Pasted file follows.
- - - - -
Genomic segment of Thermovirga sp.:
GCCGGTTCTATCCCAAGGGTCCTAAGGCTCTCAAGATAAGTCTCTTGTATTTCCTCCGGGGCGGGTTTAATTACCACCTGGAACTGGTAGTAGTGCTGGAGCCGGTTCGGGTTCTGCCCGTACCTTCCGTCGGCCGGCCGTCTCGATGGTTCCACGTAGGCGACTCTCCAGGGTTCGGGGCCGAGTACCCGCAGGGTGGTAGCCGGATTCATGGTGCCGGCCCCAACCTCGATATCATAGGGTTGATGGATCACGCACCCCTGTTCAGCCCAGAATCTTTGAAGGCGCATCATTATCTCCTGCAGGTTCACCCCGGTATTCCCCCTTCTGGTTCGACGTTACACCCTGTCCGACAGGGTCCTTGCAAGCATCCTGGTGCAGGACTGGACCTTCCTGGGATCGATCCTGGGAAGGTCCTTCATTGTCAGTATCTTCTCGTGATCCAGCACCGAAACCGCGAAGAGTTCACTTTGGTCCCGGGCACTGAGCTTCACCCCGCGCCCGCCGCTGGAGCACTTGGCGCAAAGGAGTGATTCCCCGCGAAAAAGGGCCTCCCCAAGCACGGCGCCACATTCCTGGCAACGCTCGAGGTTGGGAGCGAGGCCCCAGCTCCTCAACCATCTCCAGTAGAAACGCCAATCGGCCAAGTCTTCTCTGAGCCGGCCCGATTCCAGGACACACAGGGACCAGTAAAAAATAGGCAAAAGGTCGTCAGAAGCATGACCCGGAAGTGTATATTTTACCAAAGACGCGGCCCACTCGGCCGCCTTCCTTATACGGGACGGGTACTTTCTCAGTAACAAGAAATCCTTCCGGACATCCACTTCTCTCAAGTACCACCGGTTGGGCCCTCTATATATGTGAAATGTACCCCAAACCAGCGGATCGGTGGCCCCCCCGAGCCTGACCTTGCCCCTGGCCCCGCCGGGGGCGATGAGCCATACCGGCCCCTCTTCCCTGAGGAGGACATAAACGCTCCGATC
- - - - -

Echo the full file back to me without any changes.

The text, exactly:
Genomic segment of Thermovirga sp.:
GCCGGTTCTATCCCAAGGGTCCTAAGGCTCTCAAGATAAGTCTCTTGTATTTCCTCCGGGGCGGGTTTAATTACCACCTGGAACTGGTAGTAGTGCTGGAGCCGGTTCGGGTTCTGCCCGTACCTTCCGTCGGCCGGCCGTCTCGATGGTTCCACGTAGGCGACTCTCCAGGGTTCGGGGCCGAGTACCCGCAGGGTGGTAGCCGGATTCATGGTGCCGGCCCCAACCTCGATATCATAGGGTTGATGGATCACGCACCCCTGTTCAGCCCAGAATCTTTGAAGGCGCATCATTATCTCCTGCAGGTTCACCCCGGTATTCCCCCTTCTGGTTCGACGTTACACCCTGTCCGACAGGGTCCTTGCAAGCATCCTGGTGCAGGACTGGACCTTCCTGGGATCGATCCTGGGAAGGTCCTTCATTGTCAGTATCTTCTCGTGATCCAGCACCGAAACCGCGAAGAGTTCACTTTGGTCCCGGGCACTGAGCTTCACCCCGCGCCCGCCGCTGGAGCACTTGGCGCAAAGGAGTGATTCCCCGCGAAAAAGGGCCTCCCCAAGCACGGCGCCACATTCCTGGCAACGCTCGAGGTTGGGAGCGAGGCCCCAGCTCCTCAACCATCTCCAGTAGAAACGCCAATCGGCCAAGTCTTCTCTGAGCCGGCCCGATTCCAGGACACACAGGGACCAGTAAAAAATAGGCAAAAGGTCGTCAGAAGCATGACCCGGAAGTGTATATTTTACCAAAGACGCGGCCCACTCGGCCGCCTTCCTTATACGGGACGGGTACTTTCTCAGTAACAAGAAATCCTTCCGGACATCCACTTCTCTCAAGTACCACCGGTTGGGCCCTCTATATATGTGAAATGTACCCCAAACCAGCGGATCGGTGGCCCCCCCGAGCCTGACCTTGCCCCTGGCCCCGCCGGGGGCGATGAGCCATACCGGCCCCTCTTCCCTGAGGAGGACATAAACGCTCCGATC